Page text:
We have managed these challenges through advocacy and investor education. The risks inherent are dependent on the underlying assets which would be discussed subsequently

What are the average returns across the various asset classes of the types of mutual funds you mentioned earlier?

Mutual funds in Nigeria are broadly categorized as Money Market Funds (MMF), Fixed Income Funds (FIF), Balanced/Mixed Funds (BF), Pure Equity Funds (PEF), Dollar Denominated Funds (DDF), Shariah Compliant Funds (SCF).
The asset mix/allocation of these various categories as approved by the Securities and Exchange Commission (SEC) are specified in the Trust deeds of the various funds. Over 70% of the Net Asset Value (NAV) in the industry is accounted for by MMFs. These are invested in a broad range of money market securities such as Treasury Bills, Commercial Papers, bank placements, etc. and offer relatively higher interest rates when compared with rates on savings accounts with commercial banks. It is noteworthy to mention that Money Market funds in Nigeria are rated by a SEC approved risk rating company. The industry average net return is currently about 13% per annum as per daily price list for mutual funds published by the Funds Managers Association of Nigeria (FMAN). The current performance does not guarantee future results.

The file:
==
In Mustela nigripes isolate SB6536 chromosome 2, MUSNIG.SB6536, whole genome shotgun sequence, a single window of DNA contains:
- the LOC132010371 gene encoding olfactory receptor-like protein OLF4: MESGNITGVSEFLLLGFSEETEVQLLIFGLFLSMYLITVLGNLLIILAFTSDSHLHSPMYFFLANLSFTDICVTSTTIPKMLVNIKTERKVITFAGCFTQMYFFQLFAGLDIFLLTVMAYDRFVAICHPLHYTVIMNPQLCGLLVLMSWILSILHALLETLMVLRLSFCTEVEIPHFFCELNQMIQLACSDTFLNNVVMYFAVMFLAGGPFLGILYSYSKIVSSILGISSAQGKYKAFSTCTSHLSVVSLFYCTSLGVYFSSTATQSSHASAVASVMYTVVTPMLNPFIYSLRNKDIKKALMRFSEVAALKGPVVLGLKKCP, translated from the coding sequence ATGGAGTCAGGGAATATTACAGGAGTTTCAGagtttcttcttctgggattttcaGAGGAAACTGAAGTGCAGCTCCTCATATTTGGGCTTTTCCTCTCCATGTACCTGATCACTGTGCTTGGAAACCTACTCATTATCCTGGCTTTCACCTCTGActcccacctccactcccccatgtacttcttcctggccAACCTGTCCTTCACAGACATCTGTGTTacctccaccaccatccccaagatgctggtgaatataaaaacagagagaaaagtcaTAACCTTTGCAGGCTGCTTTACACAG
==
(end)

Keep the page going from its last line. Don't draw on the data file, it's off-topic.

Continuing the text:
For other categories of mutual funds, bid and offer prices per unit change daily as they are determined by the values of the underlying assets in the portfolio and total number of units of the Fund.

How would you rate the participation of retail investors in fund management, what can drive their participation?

The level of participation by retail investors in Nigeria is still very low with the bulk of investments attributed to institutional participation. There is need to create a lot more awareness across all level levels. Our regulators – the SEC has been driving financial literacy and is encouraging capital market operators to do likewise. Tools including virtual simulators, publications, seminars/forums, and platforms such as social media, webinars, short educational videos and so forth, could be used to drive investment education. Likewise, the use of Unstructured Supplementary Service Data otherwise known as USSD codes and strategic alliances can also trigger higher retail participation.